Today, the Supreme Court issued a ruling on the constitutionality of Arizona's immigration law, SB 1070. The Obama Administration sued to block the law and today the high court ruled on four of the provisions. It ruled three of the provisions as unconstitutional. They were:
Making it a crime for undocumented immigrants not to have identification;
Making it a crime for undocumented immigrants to work or apply for work; and
Allowing law enforcement officials to arrest undocumented immigrants without a warrant who are suspected of committing crimes that would lead to their deportation.
But they upheld one of the most discussed provisions of the law that requires law enforcement officials to check the immigration status of people whom they suspect may be in the country illegally, known as the "show me your papers" provision.
It's great to see the "show me your papers' provision of the Arizona immigration law has been upheld. The federal government continues to fail the states with its refusal to actually enforce immigration laws, forcing states like Arizona and Georgia to step in and figure out a way to fix their own illegal immigration problems. While it was disappointing to have the Supreme Court strike down some of the teethier provisions of the law, allowing the "show me your papers' provision to remain sets a precedent to allow states to implement immigration laws when the federal government fails to do so.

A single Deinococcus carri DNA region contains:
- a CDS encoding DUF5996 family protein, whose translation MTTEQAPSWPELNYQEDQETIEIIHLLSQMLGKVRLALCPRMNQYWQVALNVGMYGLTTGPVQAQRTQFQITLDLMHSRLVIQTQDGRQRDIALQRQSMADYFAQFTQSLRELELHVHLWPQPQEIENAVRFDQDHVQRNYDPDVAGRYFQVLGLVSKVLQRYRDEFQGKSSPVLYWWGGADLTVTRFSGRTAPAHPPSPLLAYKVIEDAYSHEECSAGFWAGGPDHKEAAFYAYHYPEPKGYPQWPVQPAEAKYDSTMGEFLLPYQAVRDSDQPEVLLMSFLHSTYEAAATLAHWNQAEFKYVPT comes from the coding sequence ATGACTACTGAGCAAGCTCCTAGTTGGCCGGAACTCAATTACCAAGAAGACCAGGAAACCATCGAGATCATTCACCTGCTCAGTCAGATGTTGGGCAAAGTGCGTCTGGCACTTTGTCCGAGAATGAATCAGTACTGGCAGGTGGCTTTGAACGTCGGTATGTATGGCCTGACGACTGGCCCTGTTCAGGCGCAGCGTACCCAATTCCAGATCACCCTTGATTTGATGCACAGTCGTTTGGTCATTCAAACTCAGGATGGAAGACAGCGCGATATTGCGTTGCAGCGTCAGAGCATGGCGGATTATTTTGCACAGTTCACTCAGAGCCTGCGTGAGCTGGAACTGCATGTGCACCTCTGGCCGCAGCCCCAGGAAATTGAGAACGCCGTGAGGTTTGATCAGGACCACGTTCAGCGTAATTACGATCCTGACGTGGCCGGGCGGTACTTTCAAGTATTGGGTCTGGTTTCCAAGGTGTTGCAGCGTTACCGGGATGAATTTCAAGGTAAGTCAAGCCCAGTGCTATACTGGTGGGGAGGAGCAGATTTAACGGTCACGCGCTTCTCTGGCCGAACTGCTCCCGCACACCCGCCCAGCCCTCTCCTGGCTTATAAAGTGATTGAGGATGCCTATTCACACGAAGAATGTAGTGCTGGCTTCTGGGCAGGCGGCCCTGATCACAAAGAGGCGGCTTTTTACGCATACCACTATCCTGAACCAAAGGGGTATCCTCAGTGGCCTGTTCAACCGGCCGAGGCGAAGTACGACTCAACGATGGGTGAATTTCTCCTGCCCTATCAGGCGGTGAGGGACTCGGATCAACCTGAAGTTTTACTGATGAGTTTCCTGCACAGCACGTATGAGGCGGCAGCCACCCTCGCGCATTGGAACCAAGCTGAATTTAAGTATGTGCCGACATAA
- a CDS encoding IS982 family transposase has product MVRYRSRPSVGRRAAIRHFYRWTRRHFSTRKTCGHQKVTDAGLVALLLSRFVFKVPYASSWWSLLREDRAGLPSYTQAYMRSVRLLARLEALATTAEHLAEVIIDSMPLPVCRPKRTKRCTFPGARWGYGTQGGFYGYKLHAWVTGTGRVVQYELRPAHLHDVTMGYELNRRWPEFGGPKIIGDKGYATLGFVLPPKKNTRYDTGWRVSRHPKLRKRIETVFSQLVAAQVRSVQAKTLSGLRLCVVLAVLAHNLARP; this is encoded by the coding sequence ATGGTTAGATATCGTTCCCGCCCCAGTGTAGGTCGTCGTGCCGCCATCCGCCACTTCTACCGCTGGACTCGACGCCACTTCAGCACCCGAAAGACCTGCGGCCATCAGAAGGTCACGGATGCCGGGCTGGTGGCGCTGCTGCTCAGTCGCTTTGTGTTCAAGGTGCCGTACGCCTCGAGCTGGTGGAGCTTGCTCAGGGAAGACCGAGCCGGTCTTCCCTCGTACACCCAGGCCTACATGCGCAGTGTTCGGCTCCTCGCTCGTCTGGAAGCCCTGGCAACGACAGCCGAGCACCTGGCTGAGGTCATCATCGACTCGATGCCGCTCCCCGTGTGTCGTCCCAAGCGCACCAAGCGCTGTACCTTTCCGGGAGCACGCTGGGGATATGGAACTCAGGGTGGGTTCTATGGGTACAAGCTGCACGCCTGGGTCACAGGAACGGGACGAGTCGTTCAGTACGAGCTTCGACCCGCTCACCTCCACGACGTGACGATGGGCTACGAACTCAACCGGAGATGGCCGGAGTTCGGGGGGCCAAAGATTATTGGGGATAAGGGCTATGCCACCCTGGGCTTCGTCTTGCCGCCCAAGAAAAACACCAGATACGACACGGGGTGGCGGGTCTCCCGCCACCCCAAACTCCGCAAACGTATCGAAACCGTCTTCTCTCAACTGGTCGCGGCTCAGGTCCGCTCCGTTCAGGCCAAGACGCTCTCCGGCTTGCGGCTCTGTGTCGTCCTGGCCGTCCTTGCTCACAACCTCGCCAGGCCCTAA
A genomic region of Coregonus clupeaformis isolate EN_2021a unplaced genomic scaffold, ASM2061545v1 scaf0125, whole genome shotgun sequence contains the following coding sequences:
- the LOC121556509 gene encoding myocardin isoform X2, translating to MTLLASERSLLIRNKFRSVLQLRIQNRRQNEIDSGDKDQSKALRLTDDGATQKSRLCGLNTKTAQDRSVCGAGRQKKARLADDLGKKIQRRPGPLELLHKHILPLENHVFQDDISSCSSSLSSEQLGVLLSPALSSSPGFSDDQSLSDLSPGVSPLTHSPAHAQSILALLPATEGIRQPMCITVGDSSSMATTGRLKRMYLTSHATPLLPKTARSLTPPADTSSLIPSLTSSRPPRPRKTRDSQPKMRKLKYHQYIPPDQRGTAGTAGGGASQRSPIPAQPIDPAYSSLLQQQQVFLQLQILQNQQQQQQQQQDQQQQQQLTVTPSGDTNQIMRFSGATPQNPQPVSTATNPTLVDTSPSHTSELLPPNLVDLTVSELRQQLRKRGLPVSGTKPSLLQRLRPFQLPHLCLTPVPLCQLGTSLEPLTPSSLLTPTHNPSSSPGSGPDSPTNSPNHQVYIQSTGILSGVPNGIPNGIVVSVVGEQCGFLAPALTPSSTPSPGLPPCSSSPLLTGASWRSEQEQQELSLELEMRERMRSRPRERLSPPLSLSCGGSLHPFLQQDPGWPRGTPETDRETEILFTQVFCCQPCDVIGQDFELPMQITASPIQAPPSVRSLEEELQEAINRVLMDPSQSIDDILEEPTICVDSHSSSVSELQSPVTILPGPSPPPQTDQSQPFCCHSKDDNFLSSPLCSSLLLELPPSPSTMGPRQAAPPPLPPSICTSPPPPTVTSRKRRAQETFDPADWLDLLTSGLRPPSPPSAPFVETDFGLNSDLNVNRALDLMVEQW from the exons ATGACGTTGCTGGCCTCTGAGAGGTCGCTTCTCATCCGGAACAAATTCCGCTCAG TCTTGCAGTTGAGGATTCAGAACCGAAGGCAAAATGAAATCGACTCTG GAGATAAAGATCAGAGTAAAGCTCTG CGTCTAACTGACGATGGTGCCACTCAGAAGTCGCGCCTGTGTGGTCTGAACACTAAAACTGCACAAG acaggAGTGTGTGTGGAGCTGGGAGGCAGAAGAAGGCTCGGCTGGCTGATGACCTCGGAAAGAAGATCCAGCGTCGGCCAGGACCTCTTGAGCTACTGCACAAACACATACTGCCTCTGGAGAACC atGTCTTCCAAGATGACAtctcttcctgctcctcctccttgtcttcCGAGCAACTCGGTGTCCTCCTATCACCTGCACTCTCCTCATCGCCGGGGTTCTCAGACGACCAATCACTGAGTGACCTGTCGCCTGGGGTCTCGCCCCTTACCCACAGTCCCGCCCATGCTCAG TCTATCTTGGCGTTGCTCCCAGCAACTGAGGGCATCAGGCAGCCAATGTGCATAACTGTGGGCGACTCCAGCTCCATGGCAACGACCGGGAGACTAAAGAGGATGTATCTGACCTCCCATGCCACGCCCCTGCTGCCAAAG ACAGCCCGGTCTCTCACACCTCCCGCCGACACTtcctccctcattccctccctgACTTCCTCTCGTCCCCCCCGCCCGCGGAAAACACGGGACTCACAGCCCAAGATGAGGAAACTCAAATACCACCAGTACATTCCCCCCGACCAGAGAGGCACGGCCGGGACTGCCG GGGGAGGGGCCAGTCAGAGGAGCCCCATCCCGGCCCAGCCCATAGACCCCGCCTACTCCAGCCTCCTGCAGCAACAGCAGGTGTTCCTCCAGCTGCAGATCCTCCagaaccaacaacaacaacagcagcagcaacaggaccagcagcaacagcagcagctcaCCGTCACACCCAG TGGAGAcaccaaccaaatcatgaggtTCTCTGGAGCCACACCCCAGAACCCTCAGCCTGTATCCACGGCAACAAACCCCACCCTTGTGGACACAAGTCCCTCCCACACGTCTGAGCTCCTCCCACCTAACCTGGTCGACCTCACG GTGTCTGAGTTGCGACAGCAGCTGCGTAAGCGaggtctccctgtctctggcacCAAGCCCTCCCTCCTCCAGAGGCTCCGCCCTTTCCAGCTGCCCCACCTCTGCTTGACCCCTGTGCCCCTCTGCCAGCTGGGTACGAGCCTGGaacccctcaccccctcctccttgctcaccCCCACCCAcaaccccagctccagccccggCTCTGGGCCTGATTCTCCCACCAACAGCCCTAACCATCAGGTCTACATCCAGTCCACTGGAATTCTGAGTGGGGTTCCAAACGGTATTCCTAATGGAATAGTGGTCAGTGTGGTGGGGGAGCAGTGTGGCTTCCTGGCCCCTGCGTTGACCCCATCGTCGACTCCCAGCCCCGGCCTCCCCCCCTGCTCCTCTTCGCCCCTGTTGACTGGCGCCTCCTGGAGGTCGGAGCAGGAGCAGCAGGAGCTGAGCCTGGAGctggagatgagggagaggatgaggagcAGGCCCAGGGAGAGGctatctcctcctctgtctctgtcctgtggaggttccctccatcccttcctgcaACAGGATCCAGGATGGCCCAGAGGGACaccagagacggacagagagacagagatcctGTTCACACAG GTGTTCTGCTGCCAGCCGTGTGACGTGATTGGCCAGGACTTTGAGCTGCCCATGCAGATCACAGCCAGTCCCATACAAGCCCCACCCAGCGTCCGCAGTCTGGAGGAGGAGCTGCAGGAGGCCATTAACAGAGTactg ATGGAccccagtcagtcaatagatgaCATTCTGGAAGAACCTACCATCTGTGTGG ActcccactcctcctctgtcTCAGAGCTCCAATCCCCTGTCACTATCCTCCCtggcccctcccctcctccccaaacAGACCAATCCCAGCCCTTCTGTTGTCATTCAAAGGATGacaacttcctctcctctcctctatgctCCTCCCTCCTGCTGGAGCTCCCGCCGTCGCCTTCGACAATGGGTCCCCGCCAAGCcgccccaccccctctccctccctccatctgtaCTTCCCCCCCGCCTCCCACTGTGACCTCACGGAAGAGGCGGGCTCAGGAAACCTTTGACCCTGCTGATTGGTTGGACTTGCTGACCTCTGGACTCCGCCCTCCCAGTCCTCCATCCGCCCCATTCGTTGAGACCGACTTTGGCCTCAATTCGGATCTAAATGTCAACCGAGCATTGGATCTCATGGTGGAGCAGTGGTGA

We don't know what this might mean for the Georgia law. The Obama Administration has not filed suit against Georgia yet -- although they have filed suit against South Carolina, Alabama, and Utah for similar immigration laws -- and we don't know if they plan to in the future. But at least the Court's decision does at least leave the door open for states to take care of what Washington has continued to fail to do. This gives Georgia a good argument in favor of our law if the president ever does sue to block it.